Brad Dobson: Well for me, though, I have more of that I don’t wanna let it go type of thing.
Minette Riordan: And why don’t you wanna let it go?
Brad Dobson: That’s my baby.
Minette Riordan: Is this gonna be therapy again?
Brad Dobson: Because it’s an exciting idea. I think I’m the same as other people, right? It’s an exciting idea. I know it’s a cool idea. It would be fun to develop it. I get more dopamine hits, right? So, that’s where the … That’s where the struggle is.
Minette Riordan: Yeah. And remember how we looked at the wheel of time and we did the sort of business idea assessments. Actually that would be a great freebie to share on this one about your ideas, right? It’s like, do you have the time? Do you have the money? Do you have the support to invest? Like, we have a great assessment that I created when you have these bright shiny ideas and we’ll put a link to the show notes for that freebie for you guys so you can go download this super quick. It takes just a couple of minutes to really analyze if an idea is valuable or not. That was one of those fun things I created that I’d forgotten all about. I got like, see, this is my thing, right? I have buckets and buckets, libraries full of great resources that I’ve created that are all hiding that nobody can actually access.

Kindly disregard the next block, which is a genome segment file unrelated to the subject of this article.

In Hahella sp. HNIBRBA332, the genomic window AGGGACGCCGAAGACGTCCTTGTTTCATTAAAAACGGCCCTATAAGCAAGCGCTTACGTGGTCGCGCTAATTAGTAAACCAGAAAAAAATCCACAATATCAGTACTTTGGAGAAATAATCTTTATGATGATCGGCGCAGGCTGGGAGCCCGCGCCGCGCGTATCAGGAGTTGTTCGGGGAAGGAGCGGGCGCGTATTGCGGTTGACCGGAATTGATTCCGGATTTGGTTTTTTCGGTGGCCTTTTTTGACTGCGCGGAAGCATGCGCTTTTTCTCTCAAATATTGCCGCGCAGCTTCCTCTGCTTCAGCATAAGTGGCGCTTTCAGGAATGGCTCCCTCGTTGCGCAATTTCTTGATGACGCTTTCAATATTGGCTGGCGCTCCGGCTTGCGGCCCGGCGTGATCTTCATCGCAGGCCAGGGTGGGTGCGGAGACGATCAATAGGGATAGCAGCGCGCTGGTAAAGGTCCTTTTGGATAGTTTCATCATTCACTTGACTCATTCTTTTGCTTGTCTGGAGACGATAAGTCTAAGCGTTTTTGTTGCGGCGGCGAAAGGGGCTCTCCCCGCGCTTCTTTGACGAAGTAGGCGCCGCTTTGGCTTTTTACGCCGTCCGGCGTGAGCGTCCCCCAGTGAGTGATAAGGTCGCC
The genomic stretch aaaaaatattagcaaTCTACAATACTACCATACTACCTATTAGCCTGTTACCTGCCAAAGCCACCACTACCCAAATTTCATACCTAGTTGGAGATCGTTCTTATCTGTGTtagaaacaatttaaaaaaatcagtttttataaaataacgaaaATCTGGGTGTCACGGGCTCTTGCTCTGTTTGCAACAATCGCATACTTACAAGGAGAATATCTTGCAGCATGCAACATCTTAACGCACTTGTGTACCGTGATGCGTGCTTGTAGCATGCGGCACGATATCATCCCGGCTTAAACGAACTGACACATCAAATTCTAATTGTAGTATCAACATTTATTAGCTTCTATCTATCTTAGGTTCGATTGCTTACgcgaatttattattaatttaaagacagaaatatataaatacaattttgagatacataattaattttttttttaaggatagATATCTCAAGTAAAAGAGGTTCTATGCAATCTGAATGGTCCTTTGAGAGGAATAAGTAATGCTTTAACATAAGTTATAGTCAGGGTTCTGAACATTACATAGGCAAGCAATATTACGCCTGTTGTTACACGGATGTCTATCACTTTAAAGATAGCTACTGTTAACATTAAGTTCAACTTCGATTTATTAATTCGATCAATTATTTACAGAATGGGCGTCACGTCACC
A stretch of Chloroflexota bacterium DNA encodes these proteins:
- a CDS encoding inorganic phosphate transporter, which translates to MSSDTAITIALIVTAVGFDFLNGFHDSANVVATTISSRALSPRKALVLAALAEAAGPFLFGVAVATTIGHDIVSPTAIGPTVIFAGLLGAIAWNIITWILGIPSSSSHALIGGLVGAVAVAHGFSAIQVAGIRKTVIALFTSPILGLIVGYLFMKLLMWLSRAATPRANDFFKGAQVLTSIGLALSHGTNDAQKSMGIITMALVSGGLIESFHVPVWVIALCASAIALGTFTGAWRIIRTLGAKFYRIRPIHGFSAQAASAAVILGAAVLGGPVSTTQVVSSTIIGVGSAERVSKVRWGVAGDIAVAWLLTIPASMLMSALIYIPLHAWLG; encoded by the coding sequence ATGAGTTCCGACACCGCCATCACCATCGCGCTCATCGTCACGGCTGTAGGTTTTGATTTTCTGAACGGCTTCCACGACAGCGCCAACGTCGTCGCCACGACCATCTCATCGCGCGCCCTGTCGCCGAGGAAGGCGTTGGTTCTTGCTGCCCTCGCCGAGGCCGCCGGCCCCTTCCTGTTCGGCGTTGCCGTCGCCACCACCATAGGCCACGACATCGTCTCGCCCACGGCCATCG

Brad Dobson: Yeah, that’s kind of scary.
Minette Riordan: And so for me it’s that I love the creativity part, but then it’s that next step to how do you go from developing a few to monetizing one at a time, because this is something we really support our clients with, especially in our creative business accelerator program, because you cannot develop all of them at once. Ultimately the goal is to grow a leveraged business with passive revenue streams and to be able to scale and have support and work from anywhere, but in the beginning you have to start with just one product or one service and make sure it’s something that people really want and will pay you money for. My art is a great example of I had so much resistance. I’ve talked about that on the show before. I had tons of ideas for things to create and yet I had all this fear about putting it up there for sale and finally Brad’s like Minette just do it and he pushed me to get it done and I’m just literally, I’ll stick a picture up on Facebook and say, hey, it’s done. It’s for sale. You want it? Yes please. And we brought in a couple of grand in extra cash over the last few months just from haphazardly selling things. And it may seem haphazard, but the truth is we’re testing. What do people want?